The Cambridge, Massachusetts, company also claims kids don’t need to be able to read and can start playing with Root at age 4.

Root draws, moves, sees and reacts to touch and various other commands. Kids can use Root to start drawing lines and progress to creating snowflake-like mathematical patterns called fractals.

Co-founder Zee Dubrovsky says his daughter began coding with Root at age 4, and progressed up to the point where her robot drew her name on a whiteboard in school.

Pros: Sturdy frame; kids can progress from graphical block-based codes to text coding

Cons: Requires lots of clean, flat surface area, preferably whiteboards. Root has three difficulty levels, some of which wade into deeper math, so parental time commitment could be considerable. The Kickstarter-launched company has taken a while to ship items, so delivery could be delayed

Price: $199

Shipping: June 2018 (although the company has been working to fulfill Kickstarter orders since May 2017)

COZMO

This bundle of personality on wheels debuted in 2016. It now comes with an app called Code Lab, which allows kids to drag and drop blocks of code that control its movements and animations. They can even access facial and object recognition functions enabled by Cozmo’s front-facing camera.

Cozmo, recommended for kids aged 8 and up, looks like a little tractor and can pick up interactive cubes, which are included.

Part of its appeal are the twitches and tweets that make it seem like an energetic pet, according to Boris Sofman, the CEO and co-founder of Cozmo maker Anki, based in San Francisco.

Pros: Its expressive eyes and movements make it seem like a little R2-D2

Cons: Because it’s so full of personality, there might be a disconnect between programming it to do things and just letting it be itself

Price: $180

EVO

 

This dome-shaped, wheeled dynamo about the height of a few fingers looks for direction right out of the box – and comes equipped to follow around any finger placed before its frontal camera.

 

“We want kids to immediately engage with a robot,” says Nader Hamda, founder and CEO of Evo’s maker, Redondo Beach, California-based Ozobot.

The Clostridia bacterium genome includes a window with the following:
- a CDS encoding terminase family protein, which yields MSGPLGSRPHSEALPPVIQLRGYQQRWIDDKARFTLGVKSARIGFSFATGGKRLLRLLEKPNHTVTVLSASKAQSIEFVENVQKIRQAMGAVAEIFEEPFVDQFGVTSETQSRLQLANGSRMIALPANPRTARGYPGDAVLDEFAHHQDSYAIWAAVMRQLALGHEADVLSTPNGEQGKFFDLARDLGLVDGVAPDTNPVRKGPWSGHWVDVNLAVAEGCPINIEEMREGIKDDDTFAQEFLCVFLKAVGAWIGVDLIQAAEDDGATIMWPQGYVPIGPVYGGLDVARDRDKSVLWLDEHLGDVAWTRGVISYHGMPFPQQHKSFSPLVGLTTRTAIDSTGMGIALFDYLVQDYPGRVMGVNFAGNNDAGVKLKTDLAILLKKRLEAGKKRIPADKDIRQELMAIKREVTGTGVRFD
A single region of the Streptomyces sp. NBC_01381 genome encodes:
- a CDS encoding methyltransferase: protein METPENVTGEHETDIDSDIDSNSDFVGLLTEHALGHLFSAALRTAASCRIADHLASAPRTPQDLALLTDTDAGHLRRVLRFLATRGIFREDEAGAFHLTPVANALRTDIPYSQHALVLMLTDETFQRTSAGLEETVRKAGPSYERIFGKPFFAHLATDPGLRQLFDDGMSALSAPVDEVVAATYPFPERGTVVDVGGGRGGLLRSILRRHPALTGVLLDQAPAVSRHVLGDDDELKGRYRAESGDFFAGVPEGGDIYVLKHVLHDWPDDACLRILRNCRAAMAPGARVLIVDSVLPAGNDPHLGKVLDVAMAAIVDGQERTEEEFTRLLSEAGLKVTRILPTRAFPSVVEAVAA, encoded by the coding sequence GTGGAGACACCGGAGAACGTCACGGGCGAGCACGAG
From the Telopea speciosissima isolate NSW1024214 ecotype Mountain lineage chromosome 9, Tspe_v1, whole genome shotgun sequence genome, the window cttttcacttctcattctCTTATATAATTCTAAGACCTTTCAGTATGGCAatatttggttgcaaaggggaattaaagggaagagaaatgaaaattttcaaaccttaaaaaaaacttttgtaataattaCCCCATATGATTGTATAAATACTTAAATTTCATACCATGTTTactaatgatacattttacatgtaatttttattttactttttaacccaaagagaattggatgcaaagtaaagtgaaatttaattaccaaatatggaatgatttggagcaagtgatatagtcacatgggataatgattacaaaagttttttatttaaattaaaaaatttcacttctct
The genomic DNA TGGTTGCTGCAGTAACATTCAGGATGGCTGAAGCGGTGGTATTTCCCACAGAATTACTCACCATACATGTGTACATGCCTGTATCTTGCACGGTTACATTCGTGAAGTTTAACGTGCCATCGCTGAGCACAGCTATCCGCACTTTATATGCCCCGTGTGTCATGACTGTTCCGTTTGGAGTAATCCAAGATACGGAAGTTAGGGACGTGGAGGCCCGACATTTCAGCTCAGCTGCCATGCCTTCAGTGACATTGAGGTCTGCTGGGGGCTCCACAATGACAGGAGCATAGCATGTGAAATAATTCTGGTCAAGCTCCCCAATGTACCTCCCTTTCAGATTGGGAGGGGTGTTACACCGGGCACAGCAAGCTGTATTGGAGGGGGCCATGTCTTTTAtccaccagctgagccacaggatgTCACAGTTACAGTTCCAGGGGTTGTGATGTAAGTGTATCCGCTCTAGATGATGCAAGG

The robot makes sounds, flashes lights, moves and can sense and react to its environment.

An app helps kids – aged 8 and up – program Evo to do what they want. The bot’s downward facing scanners also let it follow lines drawn on regular paper, some of which embody coding instructions. For instance, blue-black-blue gets it to speed up; green-red-green-red tells it to spin.

Pros: It’s cheaper than other coding bots

Cons: It doesn’t do quite as much as other bots

Price: $89

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Disposable Delivery Drone Goes Where Other Services Do Not

Plastic foam, plywood and some other plastic parts could make the difference between life and death.

These are the materials that make up a delivery drone created by DASH Systems. The California company also describes its lightweight aircraft as an unmanned aerial vehicle or glider.

It can be used to deliver up to 20 kilograms of food, medicine or other essential supplies to people in need in areas that traditional shipping and delivery companies cannot reach. And because it’s made of low-cost materials, it’s disposable, so there is no worry about getting it back.

“Many times, we found that during times of crisis or humanitarian need, it’s very, very difficult to get supplies into remote regions,” said Joel Ifill, chief executive officer and co-founder of DASH Systems.

“Couple that with reduced or destroyed infrastructure. Those are the areas and circumstances under which this system really shines,” said DASH Systems co-founder Joe Caravella.

The system’s aim is targeted, precision delivery. There is a built-in Global Positioning System device that provides enough accuracy to land the vehicle in the courtyard of a hospital.

“You can always fly an airplane overhead, so we help bridge that gap. Using our technology, you can throw a package out of an airplane and have it land right at the area of use,” Ifill said.

The DASH Systems delivery drone will go to places too dangerous or remote for other global shipping services such as FedEx or DHL.

“So, for instance, a delivery in South Sudan or Puerto Rico — oftentimes every traditional carrier will say no. Organizations are willing to pay the fair market value for those trips. They just do not have the solution,” said Ifill.

Ifill thought of this solution while working on smart bombs at a previous job.

“Actually, I felt bad about essentially making technology that was designed to harm and kill people. So, I wondered what else could I do with the technology of a smart bomb, something that can launch from an airplane and land within inches. And I thought, ‘Why can’t I use that same technology to deliver packages and goods?’ ”

DASH Systems says its unmanned glider is unlike other methods of delivery to remote places that have been developed thus far.

“There are a variety of parachute-type systems where you can drop things out of airplanes. We’re hoping to improve the whole operation, both with deploying it at the right time and then guiding the package to where it needs to be, to be more accurate than anything currently on the market,” said Caravella.